Outreach Workers, Police Called to Shuttered Newsroom

Outreach workers, fire department crews and Seattle police ventured into the dark, graffiti-covered hallways of the former Seattle Times headquarters Tuesday morning after the city ordered the property’s current owners to secure the shuttered building.

The block-long office building at 1120 John Street has been vacant since the Seattle Times sold the property and relocated its offices down the street. Since the sale, police have responded to the property to investigate reports of damage and copper pipe theft and received reports of numerous people coming and going from the building. On September 18th, a Seattle Fire Department crew responded to an alarm at the property and found a damaged gas line and dozens of people living inside the building.

In August, the Seattle Department of Planning and Development notified the property’s owners that the building was in violation of the city’s “Vacant Building Standards,” and informed them they could face fines up to $1,000 a day if it was left unsecured. After the property owners agreed to secure the building, the city made plans to ensure no one was sealed inside.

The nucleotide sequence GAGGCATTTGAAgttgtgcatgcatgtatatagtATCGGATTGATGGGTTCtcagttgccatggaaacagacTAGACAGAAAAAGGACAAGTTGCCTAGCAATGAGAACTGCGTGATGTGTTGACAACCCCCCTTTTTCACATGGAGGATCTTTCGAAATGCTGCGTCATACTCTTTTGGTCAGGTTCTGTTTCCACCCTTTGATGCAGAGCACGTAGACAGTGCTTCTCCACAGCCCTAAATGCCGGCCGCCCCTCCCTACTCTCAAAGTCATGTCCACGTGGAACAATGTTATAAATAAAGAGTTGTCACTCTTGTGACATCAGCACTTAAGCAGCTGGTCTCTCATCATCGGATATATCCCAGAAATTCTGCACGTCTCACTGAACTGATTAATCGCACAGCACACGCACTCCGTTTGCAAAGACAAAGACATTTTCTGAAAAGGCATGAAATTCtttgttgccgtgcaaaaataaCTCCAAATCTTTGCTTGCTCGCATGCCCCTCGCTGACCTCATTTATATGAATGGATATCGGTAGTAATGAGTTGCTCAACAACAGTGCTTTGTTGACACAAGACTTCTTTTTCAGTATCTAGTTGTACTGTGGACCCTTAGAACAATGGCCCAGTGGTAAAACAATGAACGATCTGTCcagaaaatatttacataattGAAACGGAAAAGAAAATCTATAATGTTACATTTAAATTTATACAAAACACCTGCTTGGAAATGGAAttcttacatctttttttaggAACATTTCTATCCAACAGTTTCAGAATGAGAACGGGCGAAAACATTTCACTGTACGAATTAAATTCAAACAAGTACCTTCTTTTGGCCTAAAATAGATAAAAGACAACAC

Seattle police accompanied two outreach workers into the building Tuesday as they contacted and offered services to approximately 20 people believed to be living on the property. Police did not arrest anyone in the building for trespassing, but did take three people into custody on unrelated felony warrants.

During the search of the building, officers found someone had booby-trapped a room with an eight-foot pipe tied to a rope. The trap was apparently designed to swing down when a door was opened, but did not function. Officers removed the trap without incurring any injury.

Police could not immediately determine whether the booby trap or graffiti found on the property was left by the current unauthorized residents or the building’s former tenants.